Dinosaur media

When technology advances to the point where the consumers have access to the product, they always jettison the middleman.

The internet has made it possible for all interested parties to see the documents for themselves. “Fact-checking” is an obsolete concept. The editor is a dead job. Put the documents on the web and the market will correct the errors.

This is not a fad. It is not reversable. It is, to use an over-used phrase which really does apply here — it is a PARADIGM SHIFT.   In all paradigm shifts, the old school never updates;  it always just dies off.  The new structure simply shoots up and replaces them, and they all die away,   mumbling on their deathbeds about the new magic and the way things used to be.

The traditional news organization controls quality by a central command (an editor).   That is better than anarchy, and a necessary first step until the technology appears to allow a MARKET to develop.  In a market, many parties gather to decide value by a vetting process involving the aggregate skill of all parties.   In an economic market, that value gets translated into a PRICE, which price theoretically carries with it all relelvant information and thus give every party an instant ability to avoid errors.

The efficiency of any market is exponentially greater then any command structure.  That is why global capitalism buried Soviet communism and continues to bury collectivist economies.   (A process I’m sure still puzzles Dan Rather.)

So the efficiency of an idea market (like the internet) will be EXPONENTIALLY greater than the Old Media’s ponderous structure. That is why the internet took 12 hours to completely debunk these documents, and why the huge, ossified news orgs like the NYT will cover the same ground in days or weeks.

It’s why they are so skeptical that such expertise could have been available so quickly — in their model, it would have taken days to find such expertise.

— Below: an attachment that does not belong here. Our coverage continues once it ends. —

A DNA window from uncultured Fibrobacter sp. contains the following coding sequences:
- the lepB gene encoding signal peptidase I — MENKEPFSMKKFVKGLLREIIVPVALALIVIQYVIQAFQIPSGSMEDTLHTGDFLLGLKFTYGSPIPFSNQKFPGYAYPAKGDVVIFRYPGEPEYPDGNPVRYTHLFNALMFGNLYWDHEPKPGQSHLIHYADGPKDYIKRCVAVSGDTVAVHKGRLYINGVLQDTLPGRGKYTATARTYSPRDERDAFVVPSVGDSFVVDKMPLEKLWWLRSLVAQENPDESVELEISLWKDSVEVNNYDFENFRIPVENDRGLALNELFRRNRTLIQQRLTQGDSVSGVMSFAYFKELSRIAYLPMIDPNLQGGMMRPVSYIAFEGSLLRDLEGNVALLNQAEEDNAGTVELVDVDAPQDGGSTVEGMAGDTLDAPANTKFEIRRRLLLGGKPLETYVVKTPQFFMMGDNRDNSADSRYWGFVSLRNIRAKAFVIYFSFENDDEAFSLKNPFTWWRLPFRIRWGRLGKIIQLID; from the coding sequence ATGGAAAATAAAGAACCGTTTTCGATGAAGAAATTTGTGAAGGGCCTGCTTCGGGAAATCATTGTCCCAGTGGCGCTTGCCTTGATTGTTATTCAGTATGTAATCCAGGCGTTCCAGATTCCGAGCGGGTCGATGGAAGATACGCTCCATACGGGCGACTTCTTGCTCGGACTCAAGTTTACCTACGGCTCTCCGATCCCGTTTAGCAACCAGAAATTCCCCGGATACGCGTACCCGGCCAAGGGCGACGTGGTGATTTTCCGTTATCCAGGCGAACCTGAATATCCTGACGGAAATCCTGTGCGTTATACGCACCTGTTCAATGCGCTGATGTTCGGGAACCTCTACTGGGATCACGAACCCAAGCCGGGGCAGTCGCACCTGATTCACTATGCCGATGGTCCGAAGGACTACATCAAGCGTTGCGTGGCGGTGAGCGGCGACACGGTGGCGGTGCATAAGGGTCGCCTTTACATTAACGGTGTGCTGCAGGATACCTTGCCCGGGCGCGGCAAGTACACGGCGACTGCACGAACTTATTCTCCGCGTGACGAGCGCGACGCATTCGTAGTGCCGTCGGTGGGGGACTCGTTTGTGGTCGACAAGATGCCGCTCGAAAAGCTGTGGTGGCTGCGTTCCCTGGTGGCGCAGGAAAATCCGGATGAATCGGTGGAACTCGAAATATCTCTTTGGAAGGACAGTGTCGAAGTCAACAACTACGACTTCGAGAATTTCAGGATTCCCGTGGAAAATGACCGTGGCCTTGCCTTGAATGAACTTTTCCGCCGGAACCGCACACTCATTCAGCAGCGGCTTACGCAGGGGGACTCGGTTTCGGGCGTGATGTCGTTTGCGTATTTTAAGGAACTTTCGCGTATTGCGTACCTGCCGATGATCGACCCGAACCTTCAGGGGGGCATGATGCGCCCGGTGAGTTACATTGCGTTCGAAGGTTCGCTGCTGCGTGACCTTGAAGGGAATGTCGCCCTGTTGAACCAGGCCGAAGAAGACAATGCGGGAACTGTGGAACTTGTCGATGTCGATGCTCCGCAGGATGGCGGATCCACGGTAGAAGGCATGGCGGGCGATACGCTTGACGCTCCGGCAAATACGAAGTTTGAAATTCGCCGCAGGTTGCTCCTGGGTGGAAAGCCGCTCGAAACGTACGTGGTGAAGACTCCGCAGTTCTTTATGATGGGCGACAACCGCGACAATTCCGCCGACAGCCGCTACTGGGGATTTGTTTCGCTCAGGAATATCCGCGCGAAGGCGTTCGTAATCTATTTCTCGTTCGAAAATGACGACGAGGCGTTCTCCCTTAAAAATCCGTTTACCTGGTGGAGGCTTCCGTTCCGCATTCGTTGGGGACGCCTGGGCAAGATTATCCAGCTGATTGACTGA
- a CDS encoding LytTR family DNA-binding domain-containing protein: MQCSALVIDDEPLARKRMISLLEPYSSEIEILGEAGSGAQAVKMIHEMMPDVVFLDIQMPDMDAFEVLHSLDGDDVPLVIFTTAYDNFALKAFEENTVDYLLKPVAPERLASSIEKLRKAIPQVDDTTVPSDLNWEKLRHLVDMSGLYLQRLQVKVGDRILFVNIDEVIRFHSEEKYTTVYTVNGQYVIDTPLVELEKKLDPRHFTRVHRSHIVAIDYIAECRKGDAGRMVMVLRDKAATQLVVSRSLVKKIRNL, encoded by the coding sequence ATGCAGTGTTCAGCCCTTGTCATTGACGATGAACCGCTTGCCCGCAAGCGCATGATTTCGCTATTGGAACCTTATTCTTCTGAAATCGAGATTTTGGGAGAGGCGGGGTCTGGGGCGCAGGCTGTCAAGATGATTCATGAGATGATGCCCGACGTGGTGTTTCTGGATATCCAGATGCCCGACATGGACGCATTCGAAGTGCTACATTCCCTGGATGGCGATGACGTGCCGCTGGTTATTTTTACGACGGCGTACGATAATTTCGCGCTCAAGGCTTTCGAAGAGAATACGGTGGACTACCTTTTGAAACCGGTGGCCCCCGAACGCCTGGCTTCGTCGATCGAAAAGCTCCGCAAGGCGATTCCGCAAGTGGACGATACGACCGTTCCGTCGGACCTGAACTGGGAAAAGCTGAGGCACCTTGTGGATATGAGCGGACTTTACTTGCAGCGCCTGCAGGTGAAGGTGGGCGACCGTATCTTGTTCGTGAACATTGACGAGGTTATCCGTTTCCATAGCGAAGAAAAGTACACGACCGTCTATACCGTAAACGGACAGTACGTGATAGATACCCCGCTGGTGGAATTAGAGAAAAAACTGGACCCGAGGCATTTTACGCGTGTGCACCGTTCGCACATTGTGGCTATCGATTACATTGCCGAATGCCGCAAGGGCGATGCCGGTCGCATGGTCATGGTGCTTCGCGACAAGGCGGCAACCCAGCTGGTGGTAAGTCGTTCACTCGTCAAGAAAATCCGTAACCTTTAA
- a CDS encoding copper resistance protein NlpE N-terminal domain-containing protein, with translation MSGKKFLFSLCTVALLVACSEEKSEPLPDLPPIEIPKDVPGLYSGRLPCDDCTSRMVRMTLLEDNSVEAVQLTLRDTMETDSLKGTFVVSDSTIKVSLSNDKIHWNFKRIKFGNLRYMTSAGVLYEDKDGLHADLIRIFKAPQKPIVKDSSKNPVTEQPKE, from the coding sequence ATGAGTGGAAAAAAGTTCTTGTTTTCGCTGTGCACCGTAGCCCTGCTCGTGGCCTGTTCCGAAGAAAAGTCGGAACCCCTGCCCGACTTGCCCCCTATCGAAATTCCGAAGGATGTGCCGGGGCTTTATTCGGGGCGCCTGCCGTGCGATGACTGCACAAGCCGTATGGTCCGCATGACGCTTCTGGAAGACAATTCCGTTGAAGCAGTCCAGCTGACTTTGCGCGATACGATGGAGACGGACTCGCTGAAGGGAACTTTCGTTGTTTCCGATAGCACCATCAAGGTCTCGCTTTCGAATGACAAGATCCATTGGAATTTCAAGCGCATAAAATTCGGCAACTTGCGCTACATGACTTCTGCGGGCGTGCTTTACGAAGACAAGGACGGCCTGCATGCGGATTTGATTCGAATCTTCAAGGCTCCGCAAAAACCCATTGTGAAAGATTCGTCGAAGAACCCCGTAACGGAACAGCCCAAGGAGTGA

The editor is a dead job, as dead as the Commissioner of Price Setting in the Soviet Union. That they don’t get it YET is the amazing thing.

There is a connection deeper than accidental between the conservative temperament and the new cybermedia, and a reason deeper than journalism for the left’s discomfort with the new cybermedia. It is a competition between a centralized control structure (the Old Media) and a laizze-fair structure (The cybershere).

Each structure has an error correcting mechanism, but they are very different. A useful parallel is the competition between a Soviet-style economy and the US economy.

Error correction in the OM is by an editor. Most importantly, all information stays secret until the editor approves its veracity. Similarly, in a central economy, the apparatchnik (theoretically) looks at all information and then places value on every good and service, which value is then transmitted down to the peons.

In contrast to that, in an open economy the PRICE carries all the information around to all parties, and every consumer has full information instantly available to him with need of an intermediary. So, in the cybermedia, there is no editor and all information is passed around openly. Crucially, there is no NEED FOR AN EDITOR IF ERRORS HAPPEN OPENLY, and are subject to review by all players. This open process finds a way to place a value on every supposed bit of info, just like the marketplace places a price on goods and services in a free economy.

The OM keeps screaming that that the lack of an editor is the horrid weakness of the internet process. They don’t understand that the lack of an editor IS the new paradigm, the lack of an editor is THE STRENGTH of the cybermedia, and that the error correction method is the OPENNESS of the process.

The loudest screamers in the OM are the folks who never understood why the Soviet economy fell.

All this means that the death of the OM is certain, just as certain as the inevitable triumph of capitalism over communism. And the left hates the New Media because it removes any need for an intermediary,  which offends their paternalistic genes.

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